Thinking of taking a Gap Year? Read this before you make your decision

If you're thinking of taking a gap year, there are many aspects you need to consider before diving right in. We walk through 4 major points to guide you in making the best decision for yourself.

25 days ago   •   4 min read

By KIS Academics
Photo by Cole Keister / Unsplash

After the stress and hard slog of Year 12, most graduates are ready to crawl into the fetal position in their bed and sleep for 48 hours straight. For some, the thought of finishing 13 years of school only to go straight into another 4+ years of university is absolutely abhorrent. For others, they are excited for the opportunity to finish their degrees as soon as possible, and be on track to their dream career path as quickly as they can.

As we all know, people take gap years for many different reasons, such as travel, saving money and working, internships, and some hopeful Med applicants even take gap years to give the UCAT another shot.

Here are some things to consider prior to your decision!

1. Travel

After all the stress and excessive amount of work completed during the HSC, many students aren’t ready to commit to another few years of vigorous work at university. Many just want to relax and enjoy some time with no study required or commitments.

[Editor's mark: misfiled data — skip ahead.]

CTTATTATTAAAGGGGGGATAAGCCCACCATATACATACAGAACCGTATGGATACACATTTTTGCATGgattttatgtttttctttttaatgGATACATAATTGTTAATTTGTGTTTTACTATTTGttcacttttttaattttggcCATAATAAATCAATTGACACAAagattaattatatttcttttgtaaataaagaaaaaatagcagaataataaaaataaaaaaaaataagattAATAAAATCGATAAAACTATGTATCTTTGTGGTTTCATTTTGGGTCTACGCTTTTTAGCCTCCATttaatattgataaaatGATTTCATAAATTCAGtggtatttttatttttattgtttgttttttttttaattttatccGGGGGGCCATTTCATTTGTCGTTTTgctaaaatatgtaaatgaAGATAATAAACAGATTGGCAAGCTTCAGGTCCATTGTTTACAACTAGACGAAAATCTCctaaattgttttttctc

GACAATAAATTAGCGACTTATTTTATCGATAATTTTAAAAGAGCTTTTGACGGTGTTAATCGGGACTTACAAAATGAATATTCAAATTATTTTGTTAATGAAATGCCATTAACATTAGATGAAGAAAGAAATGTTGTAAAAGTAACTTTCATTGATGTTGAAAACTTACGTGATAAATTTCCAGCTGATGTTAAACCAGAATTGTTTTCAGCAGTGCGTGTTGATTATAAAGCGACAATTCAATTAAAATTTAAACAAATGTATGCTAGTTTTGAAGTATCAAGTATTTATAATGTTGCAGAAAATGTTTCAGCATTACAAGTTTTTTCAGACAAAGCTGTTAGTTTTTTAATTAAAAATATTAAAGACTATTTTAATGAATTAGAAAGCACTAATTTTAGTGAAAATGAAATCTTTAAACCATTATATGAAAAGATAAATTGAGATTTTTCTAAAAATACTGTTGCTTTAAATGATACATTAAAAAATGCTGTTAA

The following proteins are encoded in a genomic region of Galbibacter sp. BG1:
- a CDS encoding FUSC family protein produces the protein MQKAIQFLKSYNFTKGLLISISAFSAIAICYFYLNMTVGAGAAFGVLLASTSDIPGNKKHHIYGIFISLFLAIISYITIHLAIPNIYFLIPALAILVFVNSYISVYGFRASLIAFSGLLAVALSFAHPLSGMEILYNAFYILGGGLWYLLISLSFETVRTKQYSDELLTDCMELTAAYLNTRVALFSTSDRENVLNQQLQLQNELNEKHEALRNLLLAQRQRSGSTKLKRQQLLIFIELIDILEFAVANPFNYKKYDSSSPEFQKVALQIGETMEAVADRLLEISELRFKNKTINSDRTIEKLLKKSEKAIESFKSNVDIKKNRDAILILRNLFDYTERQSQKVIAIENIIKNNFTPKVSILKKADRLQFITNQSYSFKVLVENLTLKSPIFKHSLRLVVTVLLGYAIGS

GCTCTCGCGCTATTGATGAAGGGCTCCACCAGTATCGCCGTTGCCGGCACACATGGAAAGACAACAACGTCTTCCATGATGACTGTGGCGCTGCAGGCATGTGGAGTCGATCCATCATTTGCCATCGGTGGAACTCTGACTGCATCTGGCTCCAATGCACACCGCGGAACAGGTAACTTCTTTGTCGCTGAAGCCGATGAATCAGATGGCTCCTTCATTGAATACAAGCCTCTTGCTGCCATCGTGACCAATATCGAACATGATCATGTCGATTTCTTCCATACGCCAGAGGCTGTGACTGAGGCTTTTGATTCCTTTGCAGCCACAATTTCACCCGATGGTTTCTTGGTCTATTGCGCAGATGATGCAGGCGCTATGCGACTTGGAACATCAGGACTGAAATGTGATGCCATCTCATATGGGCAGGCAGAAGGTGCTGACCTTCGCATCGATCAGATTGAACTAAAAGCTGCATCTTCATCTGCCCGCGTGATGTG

Consequently, if you find yourself in the position that you want to enjoy some time off instead of going straight to university, you might be thinking of taking a gap year to travel.

You may be fast to say you want to take a gap year to travel, however, it is important to consider that this would involve over 12 months of travel. Are you truly intending to travel for 12 months? Can you afford to spend 12 months overseas?

These are important questions to consider first as when some people truly start to think about it, they may find it difficult to do so for that long.

The holidays between completing the HSC and most universities commencing are 3 months! Hence, if your intention is to travel, you may not necessarily have to take a whole gap year since that is a significant amount of time to travel.

Even if this isn’t enough, or you may want to travel in European summer, you can take the first semester off and commence in session 2. This would provide the opportunity to have a lot of time to wind down or travel for a significant quantity of time whilst getting a kickstart at University during the same year. This is a great option if you would love to take a gap year to travel but don’t want to delay commencing University by a whole year.

2. Saving Money and Working

Whether it is that you are becoming financially independent or want to save up for your own car, you may be considering delaying starting University in order to work full time to save some money.

If this is the case, have you considered doing a degree part time? This would provide you the ability to work lots of hours part time whilst completing half the amount of work that you would normally complete in your degree each semester. I’ve been at University for almost 2 years now (full time) and I’ve had a maximum of 2 days of classes, enabling me to fit working about 25 hours a week!